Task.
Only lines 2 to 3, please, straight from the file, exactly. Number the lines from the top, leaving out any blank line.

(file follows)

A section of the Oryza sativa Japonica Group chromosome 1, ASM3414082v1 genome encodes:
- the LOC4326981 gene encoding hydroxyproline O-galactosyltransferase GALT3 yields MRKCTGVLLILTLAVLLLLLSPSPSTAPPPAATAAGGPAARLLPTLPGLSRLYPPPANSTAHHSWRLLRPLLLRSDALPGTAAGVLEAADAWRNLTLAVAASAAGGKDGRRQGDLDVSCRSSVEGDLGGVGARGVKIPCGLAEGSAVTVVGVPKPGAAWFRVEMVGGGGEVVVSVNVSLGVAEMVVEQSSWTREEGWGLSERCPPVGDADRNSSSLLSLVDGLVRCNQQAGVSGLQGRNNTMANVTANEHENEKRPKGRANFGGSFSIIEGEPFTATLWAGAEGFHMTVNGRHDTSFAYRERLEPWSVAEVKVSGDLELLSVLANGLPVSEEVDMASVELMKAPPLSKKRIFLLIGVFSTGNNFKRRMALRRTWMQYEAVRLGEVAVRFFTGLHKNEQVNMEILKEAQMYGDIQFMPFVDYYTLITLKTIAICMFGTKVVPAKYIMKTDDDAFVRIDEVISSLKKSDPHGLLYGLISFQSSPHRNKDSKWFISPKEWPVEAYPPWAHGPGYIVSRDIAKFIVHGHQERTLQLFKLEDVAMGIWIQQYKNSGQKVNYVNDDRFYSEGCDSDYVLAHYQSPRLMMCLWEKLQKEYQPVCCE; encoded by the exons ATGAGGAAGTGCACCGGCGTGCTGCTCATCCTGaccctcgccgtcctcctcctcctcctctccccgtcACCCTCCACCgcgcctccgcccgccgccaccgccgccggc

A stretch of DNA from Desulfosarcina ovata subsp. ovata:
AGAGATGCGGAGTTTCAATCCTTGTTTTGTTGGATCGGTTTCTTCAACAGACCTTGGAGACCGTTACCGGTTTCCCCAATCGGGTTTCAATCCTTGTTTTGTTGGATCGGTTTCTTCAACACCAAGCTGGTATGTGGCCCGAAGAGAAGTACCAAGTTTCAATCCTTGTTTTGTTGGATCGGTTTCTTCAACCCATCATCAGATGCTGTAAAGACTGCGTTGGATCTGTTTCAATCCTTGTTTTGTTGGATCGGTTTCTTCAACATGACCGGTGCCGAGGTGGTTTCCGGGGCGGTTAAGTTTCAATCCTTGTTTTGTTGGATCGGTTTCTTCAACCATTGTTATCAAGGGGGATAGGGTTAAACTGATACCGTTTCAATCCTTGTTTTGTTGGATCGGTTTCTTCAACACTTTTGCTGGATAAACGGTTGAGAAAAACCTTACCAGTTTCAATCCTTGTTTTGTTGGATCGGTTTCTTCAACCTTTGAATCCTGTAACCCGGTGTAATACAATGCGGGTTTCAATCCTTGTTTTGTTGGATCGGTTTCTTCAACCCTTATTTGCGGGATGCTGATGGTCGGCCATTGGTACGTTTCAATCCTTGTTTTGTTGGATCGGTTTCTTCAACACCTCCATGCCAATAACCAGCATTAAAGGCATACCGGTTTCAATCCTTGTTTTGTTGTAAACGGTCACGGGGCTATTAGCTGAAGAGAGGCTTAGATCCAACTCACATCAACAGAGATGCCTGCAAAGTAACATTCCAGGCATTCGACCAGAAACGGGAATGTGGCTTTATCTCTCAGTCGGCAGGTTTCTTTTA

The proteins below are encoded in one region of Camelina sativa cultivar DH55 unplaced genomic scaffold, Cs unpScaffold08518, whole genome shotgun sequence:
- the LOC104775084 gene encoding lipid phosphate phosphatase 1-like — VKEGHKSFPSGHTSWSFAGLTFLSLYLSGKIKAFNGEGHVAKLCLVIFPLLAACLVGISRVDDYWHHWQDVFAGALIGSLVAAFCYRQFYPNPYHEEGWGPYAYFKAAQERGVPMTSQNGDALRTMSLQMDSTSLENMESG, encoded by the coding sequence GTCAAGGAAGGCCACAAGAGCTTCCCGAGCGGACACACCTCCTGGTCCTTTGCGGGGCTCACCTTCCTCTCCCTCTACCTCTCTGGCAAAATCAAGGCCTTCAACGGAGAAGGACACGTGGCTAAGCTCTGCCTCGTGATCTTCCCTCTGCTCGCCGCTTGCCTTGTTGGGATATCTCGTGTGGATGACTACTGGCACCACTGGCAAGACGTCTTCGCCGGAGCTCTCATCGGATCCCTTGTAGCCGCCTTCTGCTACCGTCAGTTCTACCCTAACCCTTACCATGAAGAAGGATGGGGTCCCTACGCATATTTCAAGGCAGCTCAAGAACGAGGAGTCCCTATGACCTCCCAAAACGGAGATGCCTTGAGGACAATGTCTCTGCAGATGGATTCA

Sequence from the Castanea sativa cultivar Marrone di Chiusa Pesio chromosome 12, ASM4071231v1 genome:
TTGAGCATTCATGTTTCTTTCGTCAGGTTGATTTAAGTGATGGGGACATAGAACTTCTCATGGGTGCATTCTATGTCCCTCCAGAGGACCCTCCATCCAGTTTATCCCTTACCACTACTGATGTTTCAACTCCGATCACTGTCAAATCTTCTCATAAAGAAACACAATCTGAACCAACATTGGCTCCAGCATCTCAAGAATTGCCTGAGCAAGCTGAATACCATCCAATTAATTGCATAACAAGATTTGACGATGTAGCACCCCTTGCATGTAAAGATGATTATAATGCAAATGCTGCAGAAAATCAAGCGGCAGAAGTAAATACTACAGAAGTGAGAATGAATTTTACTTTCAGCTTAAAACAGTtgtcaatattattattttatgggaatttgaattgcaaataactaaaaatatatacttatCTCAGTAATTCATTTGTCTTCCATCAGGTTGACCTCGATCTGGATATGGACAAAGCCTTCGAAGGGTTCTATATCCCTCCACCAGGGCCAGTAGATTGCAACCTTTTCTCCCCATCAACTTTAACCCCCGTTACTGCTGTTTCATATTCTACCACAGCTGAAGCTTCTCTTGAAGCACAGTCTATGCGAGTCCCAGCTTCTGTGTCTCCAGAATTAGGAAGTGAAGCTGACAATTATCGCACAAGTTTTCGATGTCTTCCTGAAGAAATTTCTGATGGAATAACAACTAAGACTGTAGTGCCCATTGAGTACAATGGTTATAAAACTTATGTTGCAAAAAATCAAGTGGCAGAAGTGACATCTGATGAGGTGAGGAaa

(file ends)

- the LOC4326981 gene encoding hydroxyproline O-galactosyltransferase GALT3 yields MRKCTGVLLILTLAVLLLLLSPSPSTAPPPAATAAGGPAARLLPTLPGLSRLYPPPANSTAHHSWRLLRPLLLRSDALPGTAAGVLEAADAWRNLTLAVAASAAGGKDGRRQGDLDVSCRSSVEGDLGGVGARGVKIPCGLAEGSAVTVVGVPKPGAAWFRVEMVGGGGEVVVSVNVSLGVAEMVVEQSSWTREEGWGLSERCPPVGDADRNSSSLLSLVDGLVRCNQQAGVSGLQGRNNTMANVTANEHENEKRPKGRANFGGSFSIIEGEPFTATLWAGAEGFHMTVNGRHDTSFAYRERLEPWSVAEVKVSGDLELLSVLANGLPVSEEVDMASVELMKAPPLSKKRIFLLIGVFSTGNNFKRRMALRRTWMQYEAVRLGEVAVRFFTGLHKNEQVNMEILKEAQMYGDIQFMPFVDYYTLITLKTIAICMFGTKVVPAKYIMKTDDDAFVRIDEVISSLKKSDPHGLLYGLISFQSSPHRNKDSKWFISPKEWPVEAYPPWAHGPGYIVSRDIAKFIVHGHQERTLQLFKLEDVAMGIWIQQYKNSGQKVNYVNDDRFYSEGCDSDYVLAHYQSPRLMMCLWEKLQKEYQPVCCE; encoded by the exons ATGAGGAAGTGCACCGGCGTGCTGCTCATCCTGaccctcgccgtcctcctcctcctcctctccccgtcACCCTCCACCgcgcctccgcccgccgccaccgccgccggc

A stretch of DNA from Desulfosarcina ovata subsp. ovata: